• Three rolls of Electrical tape
  • Three orange Super Soft Trueblue pucks
  • Three green Trueblue pucks
  • One Pink Trueblue puck
  • One Simms puck
  • One Lead puck
  • Two Elite Men’s World Championship gold medals
  • One Elite Men’s World Championship Bronze medal
  • One Australian Nationals Men’s division gold medal
  • A shoe box full of Australian Nationals Men’s  division bronze medals

Rummaging through twenty years of underwater hockey memories was an opportunity to reflect on my time in the sport. The act of cataloging my spare gear led me to the following realisations:

  1. Nearly two-thirds of my life has been spent playing Underwater Hockey
  2. I’ve had some amazing experiences and met a bunch of fantastic people along the way
  3. I have enough spare gear to allow two teams of left handers to play on another
  4. I am still passionately in love with the sport

Booze free for the weekend

This bar is unlicensed
This bar is unlicensed

Review: Vampire Weekend, Festival Hall, Monday 6 January 2014

We should have known something was wrong from the door bitch. She looked at our tickets, looked at the three grown men waiting impatiently in front of her, then looked back at the tickets with a frown. Just checking that you’re in the right place. Eventually, she shrugged and waved us in. Once inside, Curly looked at us and asked that classic rhetorical question, Beer? Ads and I nodded. Even though he stood less than ten metres from the “bar” Curly asked a security guard for directions. Sorry pal, this is the dry section. He pointed to the ceiling and the three of us looked at the NO PASS OUTS sign and panicked. This is what can happen when pregnant ladies book tickets for a gig.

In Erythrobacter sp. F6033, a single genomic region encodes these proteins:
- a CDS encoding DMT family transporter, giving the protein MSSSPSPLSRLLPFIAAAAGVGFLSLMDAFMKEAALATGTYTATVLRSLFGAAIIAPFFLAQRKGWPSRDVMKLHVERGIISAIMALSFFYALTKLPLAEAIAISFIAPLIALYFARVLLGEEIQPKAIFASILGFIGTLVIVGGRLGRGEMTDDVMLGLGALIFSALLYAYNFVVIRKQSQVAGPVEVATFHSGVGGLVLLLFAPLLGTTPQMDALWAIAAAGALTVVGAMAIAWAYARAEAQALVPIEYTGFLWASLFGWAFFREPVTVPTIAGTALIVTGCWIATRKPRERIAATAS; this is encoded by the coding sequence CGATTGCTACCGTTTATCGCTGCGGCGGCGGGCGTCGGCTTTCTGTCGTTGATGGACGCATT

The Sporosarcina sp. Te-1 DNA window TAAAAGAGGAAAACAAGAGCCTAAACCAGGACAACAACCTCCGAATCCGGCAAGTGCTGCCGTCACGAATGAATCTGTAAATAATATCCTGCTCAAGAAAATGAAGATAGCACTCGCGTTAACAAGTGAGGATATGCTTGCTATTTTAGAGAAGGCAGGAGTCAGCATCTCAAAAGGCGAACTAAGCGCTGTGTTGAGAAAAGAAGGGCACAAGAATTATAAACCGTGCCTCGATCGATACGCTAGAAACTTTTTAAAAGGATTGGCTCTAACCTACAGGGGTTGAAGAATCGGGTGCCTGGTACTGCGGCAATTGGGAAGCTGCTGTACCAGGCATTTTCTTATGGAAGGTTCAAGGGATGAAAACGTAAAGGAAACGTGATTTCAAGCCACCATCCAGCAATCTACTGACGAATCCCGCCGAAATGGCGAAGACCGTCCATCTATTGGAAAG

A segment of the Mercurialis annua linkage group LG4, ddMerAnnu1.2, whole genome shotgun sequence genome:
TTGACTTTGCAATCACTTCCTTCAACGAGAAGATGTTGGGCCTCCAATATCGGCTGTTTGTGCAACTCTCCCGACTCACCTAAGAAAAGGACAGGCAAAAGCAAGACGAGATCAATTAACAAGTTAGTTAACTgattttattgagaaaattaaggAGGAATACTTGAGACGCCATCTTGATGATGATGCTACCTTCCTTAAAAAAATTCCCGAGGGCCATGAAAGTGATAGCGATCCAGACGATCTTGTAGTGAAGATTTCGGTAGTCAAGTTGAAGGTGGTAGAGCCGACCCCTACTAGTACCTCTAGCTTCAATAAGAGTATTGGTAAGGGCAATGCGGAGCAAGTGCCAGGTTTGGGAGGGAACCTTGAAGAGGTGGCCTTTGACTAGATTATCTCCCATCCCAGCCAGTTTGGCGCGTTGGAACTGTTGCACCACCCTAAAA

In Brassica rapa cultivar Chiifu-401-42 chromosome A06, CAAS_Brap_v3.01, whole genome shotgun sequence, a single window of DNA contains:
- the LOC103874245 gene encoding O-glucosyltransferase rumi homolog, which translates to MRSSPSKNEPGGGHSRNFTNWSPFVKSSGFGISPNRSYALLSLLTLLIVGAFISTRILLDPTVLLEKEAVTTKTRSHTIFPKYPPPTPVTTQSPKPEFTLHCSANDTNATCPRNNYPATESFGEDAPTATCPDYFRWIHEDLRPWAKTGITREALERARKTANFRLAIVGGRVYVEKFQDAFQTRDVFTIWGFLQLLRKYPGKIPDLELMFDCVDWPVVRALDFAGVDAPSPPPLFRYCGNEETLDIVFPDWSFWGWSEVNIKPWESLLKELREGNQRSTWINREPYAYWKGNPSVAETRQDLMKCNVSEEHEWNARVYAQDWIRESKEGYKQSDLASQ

We made our way to our allocated seats in a daze. I was too bewildered to notice at the time but, in hindsight, it’s amazing how easily you can navigate cramped and crowded aisles when you aren’t balancing three plastic cups overflowing with beer. We sat down and I looked across at the sticky carpets and beer soaked heaving mass just twenty metres away, on the other side of a row of thin medal bars. I’d never been stuck in the unlicensed area of an All Ages gig. How had it come to this?